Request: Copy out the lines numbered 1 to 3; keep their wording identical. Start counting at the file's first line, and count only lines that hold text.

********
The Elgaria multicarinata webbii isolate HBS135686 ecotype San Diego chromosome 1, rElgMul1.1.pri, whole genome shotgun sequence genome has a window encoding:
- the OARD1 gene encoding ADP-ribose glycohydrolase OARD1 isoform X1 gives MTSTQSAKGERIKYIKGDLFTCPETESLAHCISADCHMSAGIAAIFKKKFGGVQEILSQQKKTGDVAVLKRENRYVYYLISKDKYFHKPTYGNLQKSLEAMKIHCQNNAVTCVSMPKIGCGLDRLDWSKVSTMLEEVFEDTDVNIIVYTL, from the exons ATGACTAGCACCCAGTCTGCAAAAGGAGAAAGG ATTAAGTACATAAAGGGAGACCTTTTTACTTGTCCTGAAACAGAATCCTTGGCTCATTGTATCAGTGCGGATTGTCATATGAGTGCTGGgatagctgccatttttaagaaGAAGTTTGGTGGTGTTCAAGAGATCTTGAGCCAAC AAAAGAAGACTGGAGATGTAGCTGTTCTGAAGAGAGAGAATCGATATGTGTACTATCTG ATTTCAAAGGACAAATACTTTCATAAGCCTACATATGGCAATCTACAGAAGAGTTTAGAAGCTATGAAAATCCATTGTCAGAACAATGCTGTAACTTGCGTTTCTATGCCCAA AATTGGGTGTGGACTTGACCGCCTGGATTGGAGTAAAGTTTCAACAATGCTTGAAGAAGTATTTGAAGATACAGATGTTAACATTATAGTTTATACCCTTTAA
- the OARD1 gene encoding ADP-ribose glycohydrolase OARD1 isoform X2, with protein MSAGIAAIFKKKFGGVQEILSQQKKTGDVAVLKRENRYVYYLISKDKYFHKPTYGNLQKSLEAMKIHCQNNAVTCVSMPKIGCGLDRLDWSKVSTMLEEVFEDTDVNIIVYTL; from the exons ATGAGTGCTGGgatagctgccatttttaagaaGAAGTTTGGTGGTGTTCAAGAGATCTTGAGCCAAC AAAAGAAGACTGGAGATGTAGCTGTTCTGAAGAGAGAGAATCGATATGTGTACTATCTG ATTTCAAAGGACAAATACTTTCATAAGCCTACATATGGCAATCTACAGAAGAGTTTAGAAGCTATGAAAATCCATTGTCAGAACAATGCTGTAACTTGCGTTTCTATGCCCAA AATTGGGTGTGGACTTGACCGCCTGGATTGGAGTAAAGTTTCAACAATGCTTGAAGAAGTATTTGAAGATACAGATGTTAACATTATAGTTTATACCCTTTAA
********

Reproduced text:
The Elgaria multicarinata webbii isolate HBS135686 ecotype San Diego chromosome 1, rElgMul1.1.pri, whole genome shotgun sequence genome has a window encoding:
- the OARD1 gene encoding ADP-ribose glycohydrolase OARD1 isoform X1 gives MTSTQSAKGERIKYIKGDLFTCPETESLAHCISADCHMSAGIAAIFKKKFGGVQEILSQQKKTGDVAVLKRENRYVYYLISKDKYFHKPTYGNLQKSLEAMKIHCQNNAVTCVSMPKIGCGLDRLDWSKVSTMLEEVFEDTDVNIIVYTL, from the exons ATGACTAGCACCCAGTCTGCAAAAGGAGAAAGG ATTAAGTACATAAAGGGAGACCTTTTTACTTGTCCTGAAACAGAATCCTTGGCTCATTGTATCAGTGCGGATTGTCATATGAGTGCTGGgatagctgccatttttaagaaGAAGTTTGGTGGTGTTCAAGAGATCTTGAGCCAAC AAAAGAAGACTGGAGATGTAGCTGTTCTGAAGAGAGAGAATCGATATGTGTACTATCTG ATTTCAAAGGACAAATACTTTCATAAGCCTACATATGGCAATCTACAGAAGAGTTTAGAAGCTATGAAAATCCATTGTCAGAACAATGCTGTAACTTGCGTTTCTATGCCCAA AATTGGGTGTGGACTTGACCGCCTGGATTGGAGTAAAGTTTCAACAATGCTTGAAGAAGTATTTGAAGATACAGATGTTAACATTATAGTTTATACCCTTTAA
- the OARD1 gene encoding ADP-ribose glycohydrolase OARD1 isoform X2, with protein MSAGIAAIFKKKFGGVQEILSQQKKTGDVAVLKRENRYVYYLISKDKYFHKPTYGNLQKSLEAMKIHCQNNAVTCVSMPKIGCGLDRLDWSKVSTMLEEVFEDTDVNIIVYTL; from the exons ATGAGTGCTGGgatagctgccatttttaagaaGAAGTTTGGTGGTGTTCAAGAGATCTTGAGCCAAC AAAAGAAGACTGGAGATGTAGCTGTTCTGAAGAGAGAGAATCGATATGTGTACTATCTG ATTTCAAAGGACAAATACTTTCATAAGCCTACATATGGCAATCTACAGAAGAGTTTAGAAGCTATGAAAATCCATTGTCAGAACAATGCTGTAACTTGCGTTTCTATGCCCAA AATTGGGTGTGGACTTGACCGCCTGGATTGGAGTAAAGTTTCAACAATGCTTGAAGAAGTATTTGAAGATACAGATGTTAACATTATAGTTTATACCCTTTAA